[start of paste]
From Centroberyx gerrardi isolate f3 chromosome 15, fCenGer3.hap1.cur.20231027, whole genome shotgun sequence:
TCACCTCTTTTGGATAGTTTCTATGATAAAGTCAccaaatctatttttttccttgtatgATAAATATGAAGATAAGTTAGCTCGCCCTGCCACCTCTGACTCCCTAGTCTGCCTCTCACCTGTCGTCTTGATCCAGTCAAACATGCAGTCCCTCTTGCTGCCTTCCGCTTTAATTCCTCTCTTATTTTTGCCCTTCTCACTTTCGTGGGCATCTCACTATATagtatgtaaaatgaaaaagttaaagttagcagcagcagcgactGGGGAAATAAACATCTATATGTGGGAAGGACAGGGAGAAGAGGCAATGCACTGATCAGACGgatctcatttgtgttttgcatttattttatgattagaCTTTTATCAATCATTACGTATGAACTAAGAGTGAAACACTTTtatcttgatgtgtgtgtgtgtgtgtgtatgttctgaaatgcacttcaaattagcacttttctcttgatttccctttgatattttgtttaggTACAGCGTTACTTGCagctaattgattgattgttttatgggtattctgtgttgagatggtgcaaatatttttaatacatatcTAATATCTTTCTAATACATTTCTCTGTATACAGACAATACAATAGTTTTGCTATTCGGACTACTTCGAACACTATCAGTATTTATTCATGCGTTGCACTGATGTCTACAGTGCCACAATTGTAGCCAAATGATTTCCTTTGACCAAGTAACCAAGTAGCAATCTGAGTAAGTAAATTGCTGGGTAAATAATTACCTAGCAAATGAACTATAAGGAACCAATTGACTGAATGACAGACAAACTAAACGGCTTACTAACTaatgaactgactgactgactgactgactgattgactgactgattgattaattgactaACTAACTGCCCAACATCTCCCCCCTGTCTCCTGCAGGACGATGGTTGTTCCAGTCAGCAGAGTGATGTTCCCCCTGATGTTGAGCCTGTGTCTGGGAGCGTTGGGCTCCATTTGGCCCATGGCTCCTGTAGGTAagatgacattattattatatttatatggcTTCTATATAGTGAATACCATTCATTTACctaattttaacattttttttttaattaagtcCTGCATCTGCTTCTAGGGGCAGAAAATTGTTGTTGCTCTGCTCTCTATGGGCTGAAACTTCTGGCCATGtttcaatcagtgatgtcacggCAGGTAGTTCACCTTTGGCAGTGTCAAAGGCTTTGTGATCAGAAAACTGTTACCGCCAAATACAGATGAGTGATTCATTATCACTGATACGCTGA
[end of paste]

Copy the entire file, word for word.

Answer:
From Centroberyx gerrardi isolate f3 chromosome 15, fCenGer3.hap1.cur.20231027, whole genome shotgun sequence:
TCACCTCTTTTGGATAGTTTCTATGATAAAGTCAccaaatctatttttttccttgtatgATAAATATGAAGATAAGTTAGCTCGCCCTGCCACCTCTGACTCCCTAGTCTGCCTCTCACCTGTCGTCTTGATCCAGTCAAACATGCAGTCCCTCTTGCTGCCTTCCGCTTTAATTCCTCTCTTATTTTTGCCCTTCTCACTTTCGTGGGCATCTCACTATATagtatgtaaaatgaaaaagttaaagttagcagcagcagcgactGGGGAAATAAACATCTATATGTGGGAAGGACAGGGAGAAGAGGCAATGCACTGATCAGACGgatctcatttgtgttttgcatttattttatgattagaCTTTTATCAATCATTACGTATGAACTAAGAGTGAAACACTTTtatcttgatgtgtgtgtgtgtgtgtgtatgttctgaaatgcacttcaaattagcacttttctcttgatttccctttgatattttgtttaggTACAGCGTTACTTGCagctaattgattgattgttttatgggtattctgtgttgagatggtgcaaatatttttaatacatatcTAATATCTTTCTAATACATTTCTCTGTATACAGACAATACAATAGTTTTGCTATTCGGACTACTTCGAACACTATCAGTATTTATTCATGCGTTGCACTGATGTCTACAGTGCCACAATTGTAGCCAAATGATTTCCTTTGACCAAGTAACCAAGTAGCAATCTGAGTAAGTAAATTGCTGGGTAAATAATTACCTAGCAAATGAACTATAAGGAACCAATTGACTGAATGACAGACAAACTAAACGGCTTACTAACTaatgaactgactgactgactgactgactgattgactgactgattgattaattgactaACTAACTGCCCAACATCTCCCCCCTGTCTCCTGCAGGACGATGGTTGTTCCAGTCAGCAGAGTGATGTTCCCCCTGATGTTGAGCCTGTGTCTGGGAGCGTTGGGCTCCATTTGGCCCATGGCTCCTGTAGGTAagatgacattattattatatttatatggcTTCTATATAGTGAATACCATTCATTTACctaattttaacattttttttttaattaagtcCTGCATCTGCTTCTAGGGGCAGAAAATTGTTGTTGCTCTGCTCTCTATGGGCTGAAACTTCTGGCCATGtttcaatcagtgatgtcacggCAGGTAGTTCACCTTTGGCAGTGTCAAAGGCTTTGTGATCAGAAAACTGTTACCGCCAAATACAGATGAGTGATTCATTATCACTGATACGCTGA